Everyone looks forward to the reception—the sumptuous food, unlimited drinks, and the celebration itself. But what should the timeline at the reception be like? Unless you have a competent and resourceful wedding coordinator, you should be thinking of the complete rundown of the event. There are no rules on how the reception should go, but there are basic order of events. We give therefore, the basic wedding reception rundown.
Registration: Just like any event, guests should register first. This can stop gate crashers to get in. This will also let the guests know their seating arrangement and if they have special participation in the reception.
Cocktail Hour: This is becoming a norm now in the Philippine wedding scene especially if the dinner has to be served later. This is like the welcome drinks for the guests once they are done with the registration.
First Dance: Once everyone has settled, the host will introduce the entourage and the newly wed. Of course, everyone is also anticipating of the couple’s first dance as man and wife.
Welcome Toast: The celebration officially kicks in once the best man (maid-of-honor or someone dearest to the couple) offers a toast to welcome everyone and solicit heartfelt participation.
Dinner: Here comes everyone’s favorite part—dinner. While people are lining up (if it’s buffet style), photo ops with the couple can coincide with this to control traffic.
Speeches/Performance: The reception won’t be complete without hearing some heart wrenching (sometimes cringe worthy) speeches from parents, best friends, and other guests. Parlor games and surprise performances often happen here.
Wedding Cake Cutting: Finish the formal program with the couple cutting and taking a bite of their wedding cake. As rare as it may be, releasing of doves can concur here.
Party: Everyone is encouraged to go to the dancefloor and dance your heart outs with the newly wed!
The Philippine wedding scene has transformed significantly for the past couple of years. It has become more ‘modern’ to put it best. The bride, for instance, goes for an elaborated, embellished wedding gown, while the groom tends to wear tuxedo or suit. It’s rare now to see a man to opt for a barong tagalog on the d-day. But today, we’re fortunate enough to witness a union that tagalog confidently and proudly stepped back a bit to incorporate the almost forgotten Filipino culture.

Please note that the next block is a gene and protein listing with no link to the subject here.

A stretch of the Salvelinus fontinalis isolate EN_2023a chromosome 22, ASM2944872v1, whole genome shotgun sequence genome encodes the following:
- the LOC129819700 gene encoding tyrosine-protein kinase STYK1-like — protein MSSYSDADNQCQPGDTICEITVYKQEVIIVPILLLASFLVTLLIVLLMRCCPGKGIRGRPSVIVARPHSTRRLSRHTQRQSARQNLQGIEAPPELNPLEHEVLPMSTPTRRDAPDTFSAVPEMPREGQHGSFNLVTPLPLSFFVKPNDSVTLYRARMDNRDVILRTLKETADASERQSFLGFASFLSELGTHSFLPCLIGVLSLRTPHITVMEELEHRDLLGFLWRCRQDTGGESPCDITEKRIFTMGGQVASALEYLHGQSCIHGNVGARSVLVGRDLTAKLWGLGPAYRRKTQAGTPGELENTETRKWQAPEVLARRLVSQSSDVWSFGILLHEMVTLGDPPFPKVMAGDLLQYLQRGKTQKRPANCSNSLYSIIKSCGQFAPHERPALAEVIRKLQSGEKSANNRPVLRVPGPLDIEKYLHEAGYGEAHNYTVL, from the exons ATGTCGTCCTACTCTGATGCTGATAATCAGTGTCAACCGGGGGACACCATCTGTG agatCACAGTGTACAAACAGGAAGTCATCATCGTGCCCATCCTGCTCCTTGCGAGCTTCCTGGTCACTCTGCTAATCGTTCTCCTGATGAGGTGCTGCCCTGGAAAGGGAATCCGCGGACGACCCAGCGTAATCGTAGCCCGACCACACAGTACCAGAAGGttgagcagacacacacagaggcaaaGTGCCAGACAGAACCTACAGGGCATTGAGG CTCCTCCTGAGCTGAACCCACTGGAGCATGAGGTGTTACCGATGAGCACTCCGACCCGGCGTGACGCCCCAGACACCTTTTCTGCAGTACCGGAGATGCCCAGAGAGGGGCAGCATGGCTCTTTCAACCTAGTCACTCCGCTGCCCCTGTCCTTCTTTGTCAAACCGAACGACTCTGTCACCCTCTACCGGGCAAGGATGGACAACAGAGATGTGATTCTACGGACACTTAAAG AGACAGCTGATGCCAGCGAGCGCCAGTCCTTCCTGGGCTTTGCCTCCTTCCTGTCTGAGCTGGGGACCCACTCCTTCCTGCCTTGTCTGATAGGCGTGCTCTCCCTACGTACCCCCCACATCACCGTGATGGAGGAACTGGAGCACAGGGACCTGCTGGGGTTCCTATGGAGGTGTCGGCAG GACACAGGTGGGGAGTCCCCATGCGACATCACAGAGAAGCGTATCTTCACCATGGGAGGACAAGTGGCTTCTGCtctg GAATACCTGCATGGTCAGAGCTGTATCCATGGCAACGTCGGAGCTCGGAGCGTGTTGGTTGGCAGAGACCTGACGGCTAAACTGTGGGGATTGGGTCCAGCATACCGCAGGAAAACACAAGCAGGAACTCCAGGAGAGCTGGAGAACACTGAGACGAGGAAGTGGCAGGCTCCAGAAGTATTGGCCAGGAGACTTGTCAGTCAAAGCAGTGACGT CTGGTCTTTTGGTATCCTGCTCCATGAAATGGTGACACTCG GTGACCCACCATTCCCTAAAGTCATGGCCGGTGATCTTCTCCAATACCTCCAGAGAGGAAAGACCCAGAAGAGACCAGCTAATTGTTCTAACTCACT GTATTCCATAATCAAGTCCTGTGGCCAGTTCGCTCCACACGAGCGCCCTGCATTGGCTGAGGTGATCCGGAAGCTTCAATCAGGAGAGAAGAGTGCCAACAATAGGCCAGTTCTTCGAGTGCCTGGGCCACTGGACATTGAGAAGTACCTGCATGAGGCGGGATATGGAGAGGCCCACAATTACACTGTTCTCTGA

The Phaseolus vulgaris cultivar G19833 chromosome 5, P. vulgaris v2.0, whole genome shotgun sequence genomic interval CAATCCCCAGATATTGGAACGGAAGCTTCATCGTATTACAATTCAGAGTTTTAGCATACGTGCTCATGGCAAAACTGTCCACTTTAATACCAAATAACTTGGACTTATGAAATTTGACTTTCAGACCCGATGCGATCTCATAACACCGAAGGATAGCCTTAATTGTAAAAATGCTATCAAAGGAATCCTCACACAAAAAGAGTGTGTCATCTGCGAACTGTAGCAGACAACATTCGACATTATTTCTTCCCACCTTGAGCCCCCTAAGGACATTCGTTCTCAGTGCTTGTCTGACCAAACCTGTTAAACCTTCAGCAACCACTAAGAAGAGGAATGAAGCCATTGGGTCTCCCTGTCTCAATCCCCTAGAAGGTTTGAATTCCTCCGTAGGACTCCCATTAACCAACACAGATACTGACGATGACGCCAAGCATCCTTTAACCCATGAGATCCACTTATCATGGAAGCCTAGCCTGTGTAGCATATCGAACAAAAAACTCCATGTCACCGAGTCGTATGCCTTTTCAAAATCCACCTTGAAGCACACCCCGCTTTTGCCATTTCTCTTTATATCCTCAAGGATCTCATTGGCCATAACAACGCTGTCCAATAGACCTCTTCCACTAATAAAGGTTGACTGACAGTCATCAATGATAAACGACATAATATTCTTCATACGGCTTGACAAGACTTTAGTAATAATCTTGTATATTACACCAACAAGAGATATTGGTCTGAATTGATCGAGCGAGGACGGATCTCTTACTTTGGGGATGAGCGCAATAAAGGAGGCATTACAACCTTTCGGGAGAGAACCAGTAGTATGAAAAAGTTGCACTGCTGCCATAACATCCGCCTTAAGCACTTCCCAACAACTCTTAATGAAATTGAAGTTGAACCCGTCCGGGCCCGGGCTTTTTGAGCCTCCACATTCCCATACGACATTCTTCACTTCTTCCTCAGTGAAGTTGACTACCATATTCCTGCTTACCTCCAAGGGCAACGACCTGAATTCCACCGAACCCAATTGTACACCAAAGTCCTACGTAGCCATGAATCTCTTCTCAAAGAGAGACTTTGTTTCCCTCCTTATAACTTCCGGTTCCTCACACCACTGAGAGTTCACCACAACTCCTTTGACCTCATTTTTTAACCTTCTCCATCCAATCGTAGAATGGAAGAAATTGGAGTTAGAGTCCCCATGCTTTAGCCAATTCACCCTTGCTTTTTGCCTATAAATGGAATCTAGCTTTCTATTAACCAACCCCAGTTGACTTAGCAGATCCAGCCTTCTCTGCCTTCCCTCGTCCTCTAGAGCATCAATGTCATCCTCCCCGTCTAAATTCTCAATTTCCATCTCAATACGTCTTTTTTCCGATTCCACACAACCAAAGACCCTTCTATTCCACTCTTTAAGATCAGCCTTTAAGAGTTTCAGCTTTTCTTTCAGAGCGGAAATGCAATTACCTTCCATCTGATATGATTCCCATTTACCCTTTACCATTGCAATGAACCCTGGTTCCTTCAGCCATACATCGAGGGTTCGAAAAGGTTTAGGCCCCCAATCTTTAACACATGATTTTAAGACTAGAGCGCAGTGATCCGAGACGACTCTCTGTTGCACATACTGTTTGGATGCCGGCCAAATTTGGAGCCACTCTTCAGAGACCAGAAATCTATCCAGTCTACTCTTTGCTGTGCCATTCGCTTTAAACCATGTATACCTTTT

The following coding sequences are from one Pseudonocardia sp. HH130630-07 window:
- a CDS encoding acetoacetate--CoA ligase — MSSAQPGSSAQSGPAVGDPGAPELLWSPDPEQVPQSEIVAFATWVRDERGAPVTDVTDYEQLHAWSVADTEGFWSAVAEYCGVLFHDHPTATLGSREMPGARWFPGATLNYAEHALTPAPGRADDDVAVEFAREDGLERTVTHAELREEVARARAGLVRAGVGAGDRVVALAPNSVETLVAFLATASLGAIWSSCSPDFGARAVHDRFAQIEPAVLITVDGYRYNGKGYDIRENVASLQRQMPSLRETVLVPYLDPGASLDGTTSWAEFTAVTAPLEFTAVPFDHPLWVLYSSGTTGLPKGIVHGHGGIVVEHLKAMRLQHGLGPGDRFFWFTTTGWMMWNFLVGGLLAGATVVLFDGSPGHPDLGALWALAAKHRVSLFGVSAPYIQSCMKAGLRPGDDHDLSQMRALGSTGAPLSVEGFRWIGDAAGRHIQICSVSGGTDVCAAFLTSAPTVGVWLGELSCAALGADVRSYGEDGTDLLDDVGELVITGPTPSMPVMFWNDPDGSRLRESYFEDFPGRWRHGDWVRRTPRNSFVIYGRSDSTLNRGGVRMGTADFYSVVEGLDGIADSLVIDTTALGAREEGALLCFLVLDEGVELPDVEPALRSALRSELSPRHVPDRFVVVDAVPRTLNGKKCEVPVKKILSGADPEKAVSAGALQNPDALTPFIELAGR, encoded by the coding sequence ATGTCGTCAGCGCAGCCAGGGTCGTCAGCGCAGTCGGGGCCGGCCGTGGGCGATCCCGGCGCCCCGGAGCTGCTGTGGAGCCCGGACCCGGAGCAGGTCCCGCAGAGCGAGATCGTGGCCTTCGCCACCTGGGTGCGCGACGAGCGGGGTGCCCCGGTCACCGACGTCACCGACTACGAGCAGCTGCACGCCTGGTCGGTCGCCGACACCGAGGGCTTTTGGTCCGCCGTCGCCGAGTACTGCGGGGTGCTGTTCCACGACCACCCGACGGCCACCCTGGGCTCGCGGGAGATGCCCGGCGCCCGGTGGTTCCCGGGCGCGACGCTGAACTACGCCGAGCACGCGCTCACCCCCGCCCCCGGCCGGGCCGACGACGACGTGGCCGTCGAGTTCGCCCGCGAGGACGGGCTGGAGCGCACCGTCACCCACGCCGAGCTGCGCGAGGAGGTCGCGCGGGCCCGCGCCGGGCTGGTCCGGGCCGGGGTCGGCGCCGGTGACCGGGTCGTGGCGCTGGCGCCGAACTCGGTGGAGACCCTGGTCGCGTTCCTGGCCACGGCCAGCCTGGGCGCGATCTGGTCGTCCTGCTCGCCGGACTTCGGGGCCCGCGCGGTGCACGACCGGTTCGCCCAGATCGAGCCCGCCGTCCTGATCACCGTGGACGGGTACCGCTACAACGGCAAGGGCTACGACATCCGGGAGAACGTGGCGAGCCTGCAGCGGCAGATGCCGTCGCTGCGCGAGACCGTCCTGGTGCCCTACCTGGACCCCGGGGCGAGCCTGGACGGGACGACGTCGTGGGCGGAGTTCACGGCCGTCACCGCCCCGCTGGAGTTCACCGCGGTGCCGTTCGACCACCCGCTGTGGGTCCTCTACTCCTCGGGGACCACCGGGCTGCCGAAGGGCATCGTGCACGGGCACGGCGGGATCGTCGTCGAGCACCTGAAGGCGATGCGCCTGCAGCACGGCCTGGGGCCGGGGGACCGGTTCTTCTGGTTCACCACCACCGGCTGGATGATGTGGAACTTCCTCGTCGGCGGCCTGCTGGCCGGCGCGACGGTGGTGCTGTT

Richie and Kyle recently tied the knot in the Filipino way. The groom and entourage wore a fine barong tagalog from Lily’s Textile, while the bride chose an off-shoulder wedding dress that is made out of jusi and by Edwin Dress Shop. These really made us fall in love head first with this union! It’s not just a celebration of love, but also of our rich culture. We thank Peach Frost Studio for the photos!
Church: San Agustin Church, Intramuros, Manila | Reception: La Castellana | Full Planning & Coordination: Events by Miss P | Photo: Peach Frost Studio | Video: Forevermine Wedding Films | Gown: Roan Jean Gregorio | Logo: PRYNTS | Bouquets: Amelia Blossoms | Catering: Center Table Catering | Pritchon: Charlie’s Pritchon | Bridesmaid’s gowns: Edwin Dress Shop, Kamuning Market | Lechon Baka: Federico’s Lechon Baka | Flower walls: Floral Wall by Click Selfie| Barong Tagalog of Groom and Groomsmen: Lily’s Textile (Kamuning Market) | Lights and Sounds: Livesound Pro Sounds & Lights | Screen and Projector: Metrotech | Cake: Naked Patisserie and Pastry Bin by Penk Ching | Shoes: NJN Bags & Shoes | Photobooth: Pic A Pose | Puzzle Registration: Pinlight CNCrafts | Souvenirs: Pinwheel Crafts & Events | Invitations: Print Divas | Engagement & Wedding Rings: Roselle’s Custom Jewellery | Band: SQ Music